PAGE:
Russian President Vladimir Putin continues to be targeted by sanctions after he ordered his forces to invade Ukraine. Today, Prime Minister Boris Johnson said Western allies will increase the economic pressure on Russia, including restrictions on Moscow’s gold reserves. He told LBC: “We need to do more. And so we need to do more economically. Can we do more to stop him using his gold reserves for instance, in addition to his cash reserves? “The more pressure we apply now, particularly on things like gold, that I believe the more we can shorten the war.”
Putin also appears to be coming under some pressure domestically.
This week, an envoy to Putin, Anatoly Chubais, quit his post and fled the country in protest against the ongoing invasion of Ukraine.
Growing unrest in Russia has sparked speculation that there could be an attempt to remove Putin from power.
Speaking to news.com.au this week, Russia Expert at Chatham House Nikolai Petrov made a surprising claim that a member of Putin’s own family would be among the most likely candidates to try and assassinate the Russian President.
He said: “It is… the first time in Putin’s Russia that there have been so many individual and collective protests against Kremlin actions.
“But public support for the Kremlin’s military adventure, which is far from unconditional even now, will decline rapidly and steadily as the high price becomes clear, both in human lives and the complete up-ending of normal life by the state.”
On a potential assassination attempt, he added: “I believe that if there is an assassination attempt, that might come from a female.
“Maybe a member of his family, his mistress, his daughter, his ex-wife – somebody who knows him and could actually get close to him.
“The possibility (of assassination) is increasing.”
Former US National Security Council official and prominent Russia expert Fiona Hill, recently told NBC News that Putin is “paranoid” about a potential assassination attempt.
She said: “Any kind of loose talk about somebody taking him out, regime change – he believes we’re in that business anyway.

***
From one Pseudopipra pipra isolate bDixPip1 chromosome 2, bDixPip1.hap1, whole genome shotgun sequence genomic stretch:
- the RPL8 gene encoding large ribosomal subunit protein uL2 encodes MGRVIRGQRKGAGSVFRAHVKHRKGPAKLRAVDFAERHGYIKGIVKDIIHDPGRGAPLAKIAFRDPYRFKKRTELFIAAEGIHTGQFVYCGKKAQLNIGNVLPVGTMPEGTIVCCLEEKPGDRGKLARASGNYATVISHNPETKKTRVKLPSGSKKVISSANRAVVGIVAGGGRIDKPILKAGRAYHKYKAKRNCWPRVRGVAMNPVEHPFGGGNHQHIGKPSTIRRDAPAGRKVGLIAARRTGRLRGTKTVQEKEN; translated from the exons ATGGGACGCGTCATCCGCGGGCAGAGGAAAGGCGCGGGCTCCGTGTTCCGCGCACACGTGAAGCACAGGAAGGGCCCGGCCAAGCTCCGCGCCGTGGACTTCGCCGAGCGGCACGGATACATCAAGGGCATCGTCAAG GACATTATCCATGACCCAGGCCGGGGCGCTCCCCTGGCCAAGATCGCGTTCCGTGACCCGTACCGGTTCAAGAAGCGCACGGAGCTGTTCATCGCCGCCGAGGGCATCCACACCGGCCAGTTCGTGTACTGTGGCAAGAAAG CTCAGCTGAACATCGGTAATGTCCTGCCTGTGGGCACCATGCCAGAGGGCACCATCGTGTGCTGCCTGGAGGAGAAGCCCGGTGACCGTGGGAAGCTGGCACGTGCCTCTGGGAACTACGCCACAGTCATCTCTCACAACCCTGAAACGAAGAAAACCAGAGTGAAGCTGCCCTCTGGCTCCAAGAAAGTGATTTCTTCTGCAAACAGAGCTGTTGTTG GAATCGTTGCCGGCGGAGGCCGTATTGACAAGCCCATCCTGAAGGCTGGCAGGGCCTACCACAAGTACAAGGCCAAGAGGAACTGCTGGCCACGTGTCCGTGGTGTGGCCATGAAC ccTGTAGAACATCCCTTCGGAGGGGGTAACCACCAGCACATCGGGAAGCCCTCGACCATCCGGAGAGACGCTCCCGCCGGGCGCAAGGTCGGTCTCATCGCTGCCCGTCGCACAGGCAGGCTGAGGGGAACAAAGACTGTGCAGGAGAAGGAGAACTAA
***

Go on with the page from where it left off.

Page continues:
“He looks at what the US has done, he says it openly all the time – in Libya, in Iraq, in Afghanistan, and many other places where we’ve intervened and he looks at that and thinks, I’m not going to let that happen here in Russia. He’s extremely paranoid about this.”
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Dr Hill also spoke to Politico recently, and was asked whether Putin would launch his nuclear weapons.
She said: “Every time you think, ’No, he wouldn’t, would he?’ Well, yes, he would.
“And he wants us to know that, of course. It’s not that we should be intimidated and scared. We have to prepare for those contingencies and figure out what is it that we’re going to do to head them off.”
In late February, Putin signaled he was willing to use his nuclear arsenal.
He ordered his military to put Russia’s nuclear deterrence forces on high alert.
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The US accused Putin of “totally unacceptable” escalation and made clear that it would keep up its support of Ukraine and punitive measures on Russia.
The general secretary of NATO, Jens Stoltenberg, warned Putin to stop nuclear “sabre-rattling” this week.
He said: “Russia must understand that it can never win a nuclear war.
“NATO will not send the troops into Ukraine… It is extremely important to provide support to Ukraine and we are stepping up.
“But at the same time it is also extremely important to prevent this conflict becoming a full-fledged war between NATO and Russia.”